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Validation for Entity fields

 
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    Greetings to all!

    I need to constrain the values of Entity-field by a set of defined int values. For example: 3,8, 11, 20...
    Existing bean validation annotations (@Range, @Min, @Max...) inappropriate for this purpose

    I tried to create own validation-class:



  Entity:


    And where its better to store check (etalon) values for this entity?
    I cant create a List with it in entity-class.

    Other approach: to create class for storing. For example:


   Its working. But... the whole class for some int storing!  It does not even an Enum!
   From other side, my application contains of 14 such entities. And with store-int classes a number of classes will achieve 28.
   I don't think, its a good practice.
   May be, other approaches?

   

 
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I suppose there are a couple of things you could do. For one thing, you could keep your valid values as a java resource file and load it via the properties functions.

When I do stuff like this, however, I usually do it in other ways. For example, if certain values are absolutely forbidden to ever get into the database, I'd simply define them as constraints in the database itself. That's not done lightly, since it requires the DBA to do any maintenance on what is and isn't a valid value. And the overhead is considerable, since validation isn't done until you actually commit the data. But it does provide the ultimate protection.

More often, I don't do this sort of stuff in the ORM code at all, since it's actually often simply business logic. So I'd simply check the values being set in the persistence methods and throw an exception or return an error. You don't get cross-application value protection this way, but it's easier to adapt to changes in business needs.

Another, related trick is to keep the value values in a separate database table (lookup table). Since discontinuous values often have special meanings, this can be especially helpful. For example, if the code is an office location with 1 being Kolkata, 2 being Mumbai, 4 being Birmingham, and so forth, not only can you gain flexibility by making the value a foreign key (and thus checked by foreign key constraints), but also you have helpful human-readable information attached.
 
Andrey Dmitriev
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   Tim Holloway, thanks for detailed and meaningful answer!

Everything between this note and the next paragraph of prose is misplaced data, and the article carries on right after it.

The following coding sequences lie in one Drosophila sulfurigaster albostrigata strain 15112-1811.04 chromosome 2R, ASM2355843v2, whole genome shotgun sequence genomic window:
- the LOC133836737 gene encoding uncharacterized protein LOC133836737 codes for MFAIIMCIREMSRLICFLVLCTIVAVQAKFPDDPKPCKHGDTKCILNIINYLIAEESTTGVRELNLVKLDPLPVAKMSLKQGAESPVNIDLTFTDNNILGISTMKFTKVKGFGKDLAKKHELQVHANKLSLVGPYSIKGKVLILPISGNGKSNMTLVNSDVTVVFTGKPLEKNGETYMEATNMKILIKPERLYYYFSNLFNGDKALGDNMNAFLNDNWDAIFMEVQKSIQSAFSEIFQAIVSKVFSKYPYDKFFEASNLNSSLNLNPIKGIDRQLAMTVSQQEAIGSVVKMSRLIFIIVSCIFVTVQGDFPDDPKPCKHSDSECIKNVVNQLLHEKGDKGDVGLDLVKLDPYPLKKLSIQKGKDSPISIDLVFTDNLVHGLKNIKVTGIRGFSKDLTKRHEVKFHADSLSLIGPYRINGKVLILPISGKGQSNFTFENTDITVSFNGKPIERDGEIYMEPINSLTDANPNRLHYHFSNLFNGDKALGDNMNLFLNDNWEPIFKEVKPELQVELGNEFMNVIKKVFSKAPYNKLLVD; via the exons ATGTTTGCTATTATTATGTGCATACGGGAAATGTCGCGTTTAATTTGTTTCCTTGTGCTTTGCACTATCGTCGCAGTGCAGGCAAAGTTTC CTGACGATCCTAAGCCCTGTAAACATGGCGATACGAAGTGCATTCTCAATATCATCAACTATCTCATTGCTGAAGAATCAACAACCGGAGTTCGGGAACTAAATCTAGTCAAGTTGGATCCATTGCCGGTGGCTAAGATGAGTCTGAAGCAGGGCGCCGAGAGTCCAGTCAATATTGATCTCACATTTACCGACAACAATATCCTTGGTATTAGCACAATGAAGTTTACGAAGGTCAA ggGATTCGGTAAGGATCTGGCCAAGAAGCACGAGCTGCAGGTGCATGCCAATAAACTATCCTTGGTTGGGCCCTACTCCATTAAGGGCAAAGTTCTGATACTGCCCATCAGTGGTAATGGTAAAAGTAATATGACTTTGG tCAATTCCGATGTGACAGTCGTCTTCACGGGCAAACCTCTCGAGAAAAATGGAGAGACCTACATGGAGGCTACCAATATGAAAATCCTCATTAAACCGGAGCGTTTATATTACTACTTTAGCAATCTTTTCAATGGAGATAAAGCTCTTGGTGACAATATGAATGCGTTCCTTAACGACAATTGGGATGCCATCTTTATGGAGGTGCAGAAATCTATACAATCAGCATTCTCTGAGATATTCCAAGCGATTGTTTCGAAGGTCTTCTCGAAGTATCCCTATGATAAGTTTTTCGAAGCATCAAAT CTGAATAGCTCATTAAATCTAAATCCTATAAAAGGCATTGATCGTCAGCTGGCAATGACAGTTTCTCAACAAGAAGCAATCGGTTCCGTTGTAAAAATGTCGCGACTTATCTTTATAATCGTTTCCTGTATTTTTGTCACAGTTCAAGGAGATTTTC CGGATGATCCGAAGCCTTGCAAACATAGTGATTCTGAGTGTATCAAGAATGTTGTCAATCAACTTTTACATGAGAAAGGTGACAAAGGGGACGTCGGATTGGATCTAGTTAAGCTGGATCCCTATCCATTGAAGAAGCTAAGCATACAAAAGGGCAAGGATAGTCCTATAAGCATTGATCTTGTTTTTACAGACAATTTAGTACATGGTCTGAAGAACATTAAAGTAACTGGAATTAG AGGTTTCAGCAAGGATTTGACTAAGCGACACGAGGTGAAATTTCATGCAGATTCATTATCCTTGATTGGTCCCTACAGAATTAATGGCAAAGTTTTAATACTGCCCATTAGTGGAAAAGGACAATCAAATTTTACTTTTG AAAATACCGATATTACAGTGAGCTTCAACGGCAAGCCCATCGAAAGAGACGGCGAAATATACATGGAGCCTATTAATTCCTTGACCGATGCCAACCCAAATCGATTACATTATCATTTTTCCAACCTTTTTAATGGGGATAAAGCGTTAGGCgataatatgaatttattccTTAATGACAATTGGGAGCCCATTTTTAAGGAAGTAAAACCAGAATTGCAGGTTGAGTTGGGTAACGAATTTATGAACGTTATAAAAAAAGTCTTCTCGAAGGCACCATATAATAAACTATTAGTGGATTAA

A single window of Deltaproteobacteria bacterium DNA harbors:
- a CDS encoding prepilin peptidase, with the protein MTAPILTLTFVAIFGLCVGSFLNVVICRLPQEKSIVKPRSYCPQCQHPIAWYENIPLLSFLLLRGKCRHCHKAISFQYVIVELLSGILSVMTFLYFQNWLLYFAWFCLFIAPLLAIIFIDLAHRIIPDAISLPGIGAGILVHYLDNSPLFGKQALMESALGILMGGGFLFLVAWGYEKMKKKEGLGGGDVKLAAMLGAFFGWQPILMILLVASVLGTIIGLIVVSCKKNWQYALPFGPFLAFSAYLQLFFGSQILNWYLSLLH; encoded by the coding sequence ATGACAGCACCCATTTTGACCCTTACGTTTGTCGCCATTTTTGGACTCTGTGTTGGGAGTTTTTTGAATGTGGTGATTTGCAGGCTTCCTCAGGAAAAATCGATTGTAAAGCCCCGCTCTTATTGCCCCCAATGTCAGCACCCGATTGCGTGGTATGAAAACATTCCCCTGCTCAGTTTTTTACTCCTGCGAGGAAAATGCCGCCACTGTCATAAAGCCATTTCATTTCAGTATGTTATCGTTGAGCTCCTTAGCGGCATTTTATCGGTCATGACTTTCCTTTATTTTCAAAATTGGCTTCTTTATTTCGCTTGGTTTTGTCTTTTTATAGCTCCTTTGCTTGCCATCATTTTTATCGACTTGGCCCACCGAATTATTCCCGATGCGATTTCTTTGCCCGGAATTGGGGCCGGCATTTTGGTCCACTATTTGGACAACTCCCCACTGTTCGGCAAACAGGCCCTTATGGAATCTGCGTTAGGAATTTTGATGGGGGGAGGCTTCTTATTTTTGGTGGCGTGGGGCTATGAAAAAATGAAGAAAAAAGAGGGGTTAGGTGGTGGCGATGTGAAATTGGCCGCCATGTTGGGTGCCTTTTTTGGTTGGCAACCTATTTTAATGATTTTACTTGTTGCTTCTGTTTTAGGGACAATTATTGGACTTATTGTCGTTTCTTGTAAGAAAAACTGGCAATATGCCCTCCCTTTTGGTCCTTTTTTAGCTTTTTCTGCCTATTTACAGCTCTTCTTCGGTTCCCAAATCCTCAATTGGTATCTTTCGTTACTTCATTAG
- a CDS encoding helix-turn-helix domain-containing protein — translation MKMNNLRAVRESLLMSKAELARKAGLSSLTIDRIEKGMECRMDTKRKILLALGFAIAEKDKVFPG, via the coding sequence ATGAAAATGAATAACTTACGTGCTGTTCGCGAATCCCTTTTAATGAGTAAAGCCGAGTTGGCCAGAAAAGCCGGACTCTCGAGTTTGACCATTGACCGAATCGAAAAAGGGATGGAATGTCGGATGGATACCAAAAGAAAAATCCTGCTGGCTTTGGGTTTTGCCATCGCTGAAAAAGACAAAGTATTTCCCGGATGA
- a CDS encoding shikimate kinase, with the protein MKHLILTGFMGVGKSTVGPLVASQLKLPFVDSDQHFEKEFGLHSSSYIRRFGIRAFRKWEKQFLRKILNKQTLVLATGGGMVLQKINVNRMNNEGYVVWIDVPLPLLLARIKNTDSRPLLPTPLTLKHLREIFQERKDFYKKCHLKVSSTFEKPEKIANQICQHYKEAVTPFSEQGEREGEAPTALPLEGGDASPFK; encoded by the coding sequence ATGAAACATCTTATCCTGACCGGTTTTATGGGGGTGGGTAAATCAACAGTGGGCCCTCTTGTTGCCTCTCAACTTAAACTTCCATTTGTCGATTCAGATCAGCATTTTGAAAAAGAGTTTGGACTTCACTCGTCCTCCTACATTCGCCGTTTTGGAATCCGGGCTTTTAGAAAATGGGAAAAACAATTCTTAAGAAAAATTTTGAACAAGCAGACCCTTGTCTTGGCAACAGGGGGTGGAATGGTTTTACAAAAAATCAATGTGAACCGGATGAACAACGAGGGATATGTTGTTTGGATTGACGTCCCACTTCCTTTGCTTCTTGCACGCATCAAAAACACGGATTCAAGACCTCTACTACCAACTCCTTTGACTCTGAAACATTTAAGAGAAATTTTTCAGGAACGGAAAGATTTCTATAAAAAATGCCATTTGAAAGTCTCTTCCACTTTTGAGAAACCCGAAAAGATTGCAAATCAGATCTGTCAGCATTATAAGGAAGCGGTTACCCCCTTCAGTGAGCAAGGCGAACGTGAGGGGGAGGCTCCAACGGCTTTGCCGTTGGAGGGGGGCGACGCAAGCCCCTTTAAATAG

I considered the last approach from among you suggested.

   With using ORM that means, that I need to create one more entity for a separate table.

   
 
Tim Holloway
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Andrey Dmitriev wrote:    Tim Holloway, thanks for detailed and meaningful answer!
   I considered the last approach from among you suggested.

   With using ORM that means, that I need to create one more entity for a separate table.

   



Correct. And you'd have a many-to-one correspondence from the primary table. Standard stuff, actually, and quite efficient for small tables that can be locally cached.

I used to work in a shop where we had naming conventions for tables. I've forgotten them all now, but you could, for example, prefix the lookup table names with "LUT_".

A big advantage of that is that when creating a database from scratch where certain tables are (mostly) constant, you can tell by their names what stuff you'll want to keep in your database scripts. That is, you'd have your CREATE for database and tables, your key definitions (best applied AFTER initial population!) and your INSERTs for your Lookup Tables. Too often I've seen databases that grew organically and there's not way to re-create them from scratch in case of backups with no data available or if, for example, you want to spin off a test copy of a database or clone the schema for a different user.
 
Andrey Dmitriev
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  Thanks a lot!
  I'll try different ways
 
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